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The Groin Flap

The superficial circumflex iliac artery (Groin) flap

Anatomic considerations

Tissue:
Skin and fat. The first skin free flap ever performed.
Innervation:
Not sensate.
Blood supply:
Superficial circumflex iliac artery from the external iliac/superficial femoral artery.
Artery:
Small caliber of 1 to 2 millimeters.
Vein(s):
Drained by the cutaneous vein, slightly larger in size than the artery. The artery usually drains into the saphenous system.
Pedicle length:
From 2 to 5 centimeters. Length depends on size and position of the skin paddle. Not a flap to choose if you want a long pedicle.

Vascular Anatomy

Groin Flap Vascular Anatomy

The groin flap is supplied by the superficial circumflex iliac artery system. The artery takes origin from the superficial femoral artery and the vein drains into the saphenous system. The sartorius muscle muscle provides a landmark for finding the pedicle to the flap.

The arterial inflow to the groin flap is provided by the superficial circumflex iliac artery (SCIA), a branch off the external iliac/superficial femoral artery at the level of the inguinal ligament. Venous drainage is provided by a cutaneous vein that  drains into the saphenous system below the inguinal ligament. The SCIA pierces the fascia at the medial aspect of the Sartorius muscle, making the Sartorius a key landmark in identifying the pedicle during dissection.

Operative Procedure

The patient is placed supine.   If a long flap is expected, a well padded bump can be placed under the ipsilateral hip to help ease exposure of the lateral aspect of the flap.  The sartorius muscle, inguinal ligament, and iliac crest are all identified and marked to determine flap design.  A pencil Doppler is used to determine the location of the arterial pedicle, usually approximately a finger breadth below the inguinal ligament.  The maximum width of the design is determined by pinching the skin to assess the potential tension of the closure after flap harvest. 

The Incision is Marked

The axis of the flap is a finger breadth below the inguinal ligament. A pencil Doppler can be used to define the distal course of the artery.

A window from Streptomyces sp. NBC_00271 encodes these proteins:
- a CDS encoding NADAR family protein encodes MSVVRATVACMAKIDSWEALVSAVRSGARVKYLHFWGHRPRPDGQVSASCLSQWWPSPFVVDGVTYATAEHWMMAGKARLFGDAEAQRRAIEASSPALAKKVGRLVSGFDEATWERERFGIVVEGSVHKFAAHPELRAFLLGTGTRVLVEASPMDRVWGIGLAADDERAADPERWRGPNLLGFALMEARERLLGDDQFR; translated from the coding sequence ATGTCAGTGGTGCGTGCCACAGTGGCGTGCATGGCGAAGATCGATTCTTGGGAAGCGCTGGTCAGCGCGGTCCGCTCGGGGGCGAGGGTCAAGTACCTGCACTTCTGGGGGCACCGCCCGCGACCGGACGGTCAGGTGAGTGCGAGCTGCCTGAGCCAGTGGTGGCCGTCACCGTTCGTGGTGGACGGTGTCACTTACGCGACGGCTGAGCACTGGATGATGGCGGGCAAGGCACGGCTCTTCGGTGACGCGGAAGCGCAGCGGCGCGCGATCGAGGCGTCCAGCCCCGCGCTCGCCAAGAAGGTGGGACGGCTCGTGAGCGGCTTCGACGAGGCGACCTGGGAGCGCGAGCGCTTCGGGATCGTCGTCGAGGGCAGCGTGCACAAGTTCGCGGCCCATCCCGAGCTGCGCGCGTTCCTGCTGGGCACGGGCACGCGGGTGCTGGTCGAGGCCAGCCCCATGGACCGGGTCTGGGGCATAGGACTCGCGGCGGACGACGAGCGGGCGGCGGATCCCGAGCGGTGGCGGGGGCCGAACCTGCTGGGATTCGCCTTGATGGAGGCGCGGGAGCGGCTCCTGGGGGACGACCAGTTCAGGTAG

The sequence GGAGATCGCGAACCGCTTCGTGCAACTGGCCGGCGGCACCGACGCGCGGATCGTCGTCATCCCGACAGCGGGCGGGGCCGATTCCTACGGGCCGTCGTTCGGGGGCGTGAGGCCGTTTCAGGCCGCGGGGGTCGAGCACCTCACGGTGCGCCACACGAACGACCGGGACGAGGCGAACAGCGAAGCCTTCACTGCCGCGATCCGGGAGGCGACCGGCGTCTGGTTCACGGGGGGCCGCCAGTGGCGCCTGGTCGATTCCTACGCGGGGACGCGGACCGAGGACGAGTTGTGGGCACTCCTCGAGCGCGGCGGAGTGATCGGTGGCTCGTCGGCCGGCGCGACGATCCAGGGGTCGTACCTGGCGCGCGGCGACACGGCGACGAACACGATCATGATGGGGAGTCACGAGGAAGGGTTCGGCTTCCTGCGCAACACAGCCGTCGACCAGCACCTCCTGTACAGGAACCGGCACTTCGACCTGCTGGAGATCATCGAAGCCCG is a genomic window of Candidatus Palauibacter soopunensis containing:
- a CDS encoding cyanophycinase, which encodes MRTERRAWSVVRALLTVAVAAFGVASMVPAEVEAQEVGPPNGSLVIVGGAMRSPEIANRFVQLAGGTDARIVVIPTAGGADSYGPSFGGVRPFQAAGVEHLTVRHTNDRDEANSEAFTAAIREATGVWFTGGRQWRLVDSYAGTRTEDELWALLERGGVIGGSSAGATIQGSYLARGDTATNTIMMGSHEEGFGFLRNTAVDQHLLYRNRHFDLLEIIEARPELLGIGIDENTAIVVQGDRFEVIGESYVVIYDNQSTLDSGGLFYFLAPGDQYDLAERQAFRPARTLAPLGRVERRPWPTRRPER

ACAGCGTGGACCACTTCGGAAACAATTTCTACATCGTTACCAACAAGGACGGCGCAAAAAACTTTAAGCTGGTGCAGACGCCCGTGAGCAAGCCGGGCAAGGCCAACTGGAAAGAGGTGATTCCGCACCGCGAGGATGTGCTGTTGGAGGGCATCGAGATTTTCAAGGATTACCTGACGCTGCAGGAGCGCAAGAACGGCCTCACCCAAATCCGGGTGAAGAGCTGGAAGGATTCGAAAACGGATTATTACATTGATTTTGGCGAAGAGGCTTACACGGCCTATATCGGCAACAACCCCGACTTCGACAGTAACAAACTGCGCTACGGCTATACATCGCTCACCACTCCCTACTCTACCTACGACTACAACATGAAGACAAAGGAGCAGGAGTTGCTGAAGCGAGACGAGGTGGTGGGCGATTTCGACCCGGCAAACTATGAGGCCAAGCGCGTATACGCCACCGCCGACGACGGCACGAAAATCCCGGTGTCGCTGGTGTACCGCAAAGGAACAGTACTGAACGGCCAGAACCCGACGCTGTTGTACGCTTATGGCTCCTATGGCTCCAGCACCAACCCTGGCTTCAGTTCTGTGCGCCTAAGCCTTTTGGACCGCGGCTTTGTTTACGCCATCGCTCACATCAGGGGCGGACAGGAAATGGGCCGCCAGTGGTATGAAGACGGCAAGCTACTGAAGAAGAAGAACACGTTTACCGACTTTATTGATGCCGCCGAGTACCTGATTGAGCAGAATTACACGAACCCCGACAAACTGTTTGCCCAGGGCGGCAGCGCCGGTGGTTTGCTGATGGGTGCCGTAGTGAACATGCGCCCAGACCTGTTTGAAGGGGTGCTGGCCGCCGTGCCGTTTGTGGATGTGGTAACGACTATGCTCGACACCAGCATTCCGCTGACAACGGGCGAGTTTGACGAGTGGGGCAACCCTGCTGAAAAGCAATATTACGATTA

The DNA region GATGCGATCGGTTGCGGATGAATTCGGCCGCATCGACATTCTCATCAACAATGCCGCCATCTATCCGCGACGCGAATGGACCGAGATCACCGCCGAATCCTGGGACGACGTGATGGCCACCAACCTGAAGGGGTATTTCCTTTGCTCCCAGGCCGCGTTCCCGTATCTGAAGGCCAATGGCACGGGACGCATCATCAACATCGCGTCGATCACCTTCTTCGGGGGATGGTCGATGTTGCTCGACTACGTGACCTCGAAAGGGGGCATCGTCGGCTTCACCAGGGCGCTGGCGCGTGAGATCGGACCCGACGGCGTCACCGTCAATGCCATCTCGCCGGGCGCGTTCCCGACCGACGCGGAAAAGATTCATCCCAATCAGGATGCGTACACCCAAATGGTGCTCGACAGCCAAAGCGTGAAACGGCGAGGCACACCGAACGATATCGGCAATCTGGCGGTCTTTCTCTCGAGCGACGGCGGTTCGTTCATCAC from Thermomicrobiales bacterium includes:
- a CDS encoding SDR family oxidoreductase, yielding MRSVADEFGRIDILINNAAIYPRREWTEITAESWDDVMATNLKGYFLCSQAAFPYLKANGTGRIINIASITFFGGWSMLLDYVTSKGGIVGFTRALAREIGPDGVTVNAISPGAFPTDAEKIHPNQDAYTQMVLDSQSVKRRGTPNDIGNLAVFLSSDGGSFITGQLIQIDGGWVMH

The flap dissection can be begun medially or laterally.  Our preference is to make the superior incision and elevate from the distal superior aspect toward the medial origin of the flap.   The incision is carried down to the deep fascia and the dissection begun over the deep fascia, identifying and ligating perforating vessels as one proceeds medially. 

The Superior Medial Incision is Made

The superior and medial incision is made down to the level of the muscular fascia and the flap is then elevated from lateral to medial.

At the level of the anterior superior iliac spine (ASIS), the interval between the tensor fascia lata and the sartorius muscle can is identified.  In addition, the lateral femoral cutaneous nerve of the thigh is identified as it exits the deep fascia to enter the subcutaneous tissue in its inferior course.  Depending on the course of the nerve, it may need to be transected.

The Sartorius muscle is a key landmark in dissection.  When the lateral aspect of the muscle is identified, the muscular fascia is incised along the lateral aspect, and the flap elevation plane is now conducted deep to the muscular fascia.  Proceeding medially, the superficial circumflex iliac vessels become visible in the plane above the Sartorius heading into the muscular fascia.  As the dissection proceeds, the skin incisions can be continued inferiorly and medially to relieve tension and without fear of transecting the pedicle. 

Any branches to the muscle are ligated. At the medial aspect of the Sartorius, the fascial plane around the pedicle is incised and the artery and vein are dissected free to their origin. 

The Fascia Over Sartoriums is Elevated

When the fascia over sartorius muscle is identified, it is incised and entered. The dissection proceeds medially deep to this fascial layer, elevating the pedicle from lateral to medial.

The flap is mobilized on the vascular pedicle. The artery may arise directly from the femoral vessel or from the trunk of a parent vessel supplying the SCIA and the DCIA. The artery can also arise from a common trunk that gives off the SIEA.  The vein will arise from the saphenous vein or from a branch off the superficial femoral vein.

The Flap is Elevated

When the origin of the artery and vein are identified, the flap is isolated on the vascular pedicle.

The donor area is closed after slight undermining superficial to the deep fascia. A layered closure over suction drains may need to be augmented with slight hip flexion if excessive tension is present. The hip can be extended over the course of a few days.